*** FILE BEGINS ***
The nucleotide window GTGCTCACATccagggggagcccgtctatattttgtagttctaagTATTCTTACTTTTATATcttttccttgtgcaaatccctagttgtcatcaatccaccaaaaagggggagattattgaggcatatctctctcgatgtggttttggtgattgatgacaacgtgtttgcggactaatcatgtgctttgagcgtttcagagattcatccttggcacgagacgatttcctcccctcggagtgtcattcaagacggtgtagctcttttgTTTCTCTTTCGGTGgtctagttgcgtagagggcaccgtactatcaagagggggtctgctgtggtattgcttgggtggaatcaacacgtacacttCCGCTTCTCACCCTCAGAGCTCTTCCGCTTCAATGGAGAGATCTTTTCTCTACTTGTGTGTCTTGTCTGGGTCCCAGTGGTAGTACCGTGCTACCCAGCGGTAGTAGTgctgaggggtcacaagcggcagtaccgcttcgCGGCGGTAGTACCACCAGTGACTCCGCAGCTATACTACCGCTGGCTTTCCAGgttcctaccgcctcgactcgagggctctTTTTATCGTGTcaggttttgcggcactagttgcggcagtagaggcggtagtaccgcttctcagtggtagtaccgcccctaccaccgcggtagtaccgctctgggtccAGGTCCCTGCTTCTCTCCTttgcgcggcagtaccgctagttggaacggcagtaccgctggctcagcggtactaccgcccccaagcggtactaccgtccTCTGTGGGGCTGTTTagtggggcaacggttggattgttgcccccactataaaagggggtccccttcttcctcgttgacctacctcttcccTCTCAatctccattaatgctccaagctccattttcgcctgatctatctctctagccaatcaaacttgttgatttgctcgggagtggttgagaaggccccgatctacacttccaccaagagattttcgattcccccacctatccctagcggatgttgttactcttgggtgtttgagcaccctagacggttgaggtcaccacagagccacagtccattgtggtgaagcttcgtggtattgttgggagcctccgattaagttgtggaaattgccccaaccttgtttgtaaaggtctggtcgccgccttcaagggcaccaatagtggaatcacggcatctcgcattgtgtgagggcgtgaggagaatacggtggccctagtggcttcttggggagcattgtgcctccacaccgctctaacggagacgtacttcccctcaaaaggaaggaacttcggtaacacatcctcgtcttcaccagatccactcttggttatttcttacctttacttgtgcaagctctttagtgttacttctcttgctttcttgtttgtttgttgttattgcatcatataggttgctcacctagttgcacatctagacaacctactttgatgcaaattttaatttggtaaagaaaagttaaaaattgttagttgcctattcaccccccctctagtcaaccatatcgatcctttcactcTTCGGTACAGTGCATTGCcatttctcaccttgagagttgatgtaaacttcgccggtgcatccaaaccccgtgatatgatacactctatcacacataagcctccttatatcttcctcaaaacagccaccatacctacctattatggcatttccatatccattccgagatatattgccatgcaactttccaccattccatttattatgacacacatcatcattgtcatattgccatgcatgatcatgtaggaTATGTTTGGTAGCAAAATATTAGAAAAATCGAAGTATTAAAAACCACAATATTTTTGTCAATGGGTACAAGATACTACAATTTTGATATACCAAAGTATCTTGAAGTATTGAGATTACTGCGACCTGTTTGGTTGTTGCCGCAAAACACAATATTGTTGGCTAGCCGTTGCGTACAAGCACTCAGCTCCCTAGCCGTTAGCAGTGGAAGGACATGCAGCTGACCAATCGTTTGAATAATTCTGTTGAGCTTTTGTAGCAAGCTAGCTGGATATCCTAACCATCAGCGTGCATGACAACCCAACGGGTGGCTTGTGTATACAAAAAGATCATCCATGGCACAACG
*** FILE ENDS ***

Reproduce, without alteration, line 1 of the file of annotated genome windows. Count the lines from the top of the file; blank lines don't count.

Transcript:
The nucleotide window GTGCTCACATccagggggagcccgtctatattttgtagttctaagTATTCTTACTTTTATATcttttccttgtgcaaatccctagttgtcatcaatccaccaaaaagggggagattattgaggcatatctctctcgatgtggttttggtgattgatgacaacgtgtttgcggactaatcatgtgctttgagcgtttcagagattcatccttggcacgagacgatttcctcccctcggagtgtcattcaagacggtgtagctcttttgTTTCTCTTTCGGTGgtctagttgcgtagagggcaccgtactatcaagagggggtctgctgtggtattgcttgggtggaatcaacacgtacacttCCGCTTCTCACCCTCAGAGCTCTTCCGCTTCAATGGAGAGATCTTTTCTCTACTTGTGTGTCTTGTCTGGGTCCCAGTGGTAGTACCGTGCTACCCAGCGGTAGTAGTgctgaggggtcacaagcggcagtaccgcttcgCGGCGGTAGTACCACCAGTGACTCCGCAGCTATACTACCGCTGGCTTTCCAGgttcctaccgcctcgactcgagggctctTTTTATCGTGTcaggttttgcggcactagttgcggcagtagaggcggtagtaccgcttctcagtggtagtaccgcccctaccaccgcggtagtaccgctctgggtccAGGTCCCTGCTTCTCTCCTttgcgcggcagtaccgctagttggaacggcagtaccgctggctcagcggtactaccgcccccaagcggtactaccgtccTCTGTGGGGCTGTTTagtggggcaacggttggattgttgcccccactataaaagggggtccccttcttcctcgttgacctacctcttcccTCTCAatctccattaatgctccaagctccattttcgcctgatctatctctctagccaatcaaacttgttgatttgctcgggagtggttgagaaggccccgatctacacttccaccaagagattttcgattcccccacctatccctagcggatgttgttactcttgggtgtttgagcaccctagacggttgaggtcaccacagagccacagtccattgtggtgaagcttcgtggtattgttgggagcctccgattaagttgtggaaattgccccaaccttgtttgtaaaggtctggtcgccgccttcaagggcaccaatagtggaatcacggcatctcgcattgtgtgagggcgtgaggagaatacggtggccctagtggcttcttggggagcattgtgcctccacaccgctctaacggagacgtacttcccctcaaaaggaaggaacttcggtaacacatcctcgtcttcaccagatccactcttggttatttcttacctttacttgtgcaagctctttagtgttacttctcttgctttcttgtttgtttgttgttattgcatcatataggttgctcacctagttgcacatctagacaacctactttgatgcaaattttaatttggtaaagaaaagttaaaaattgttagttgcctattcaccccccctctagtcaaccatatcgatcctttcactcTTCGGTACAGTGCATTGCcatttctcaccttgagagttgatgtaaacttcgccggtgcatccaaaccccgtgatatgatacactctatcacacataagcctccttatatcttcctcaaaacagccaccatacctacctattatggcatttccatatccattccgagatatattgccatgcaactttccaccattccatttattatgacacacatcatcattgtcatattgccatgcatgatcatgtaggaTATGTTTGGTAGCAAAATATTAGAAAAATCGAAGTATTAAAAACCACAATATTTTTGTCAATGGGTACAAGATACTACAATTTTGATATACCAAAGTATCTTGAAGTATTGAGATTACTGCGACCTGTTTGGTTGTTGCCGCAAAACACAATATTGTTGGCTAGCCGTTGCGTACAAGCACTCAGCTCCCTAGCCGTTAGCAGTGGAAGGACATGCAGCTGACCAATCGTTTGAATAATTCTGTTGAGCTTTTGTAGCAAGCTAGCTGGATATCCTAACCATCAGCGTGCATGACAACCCAACGGGTGGCTTGTGTATACAAAAAGATCATCCATGGCACAACG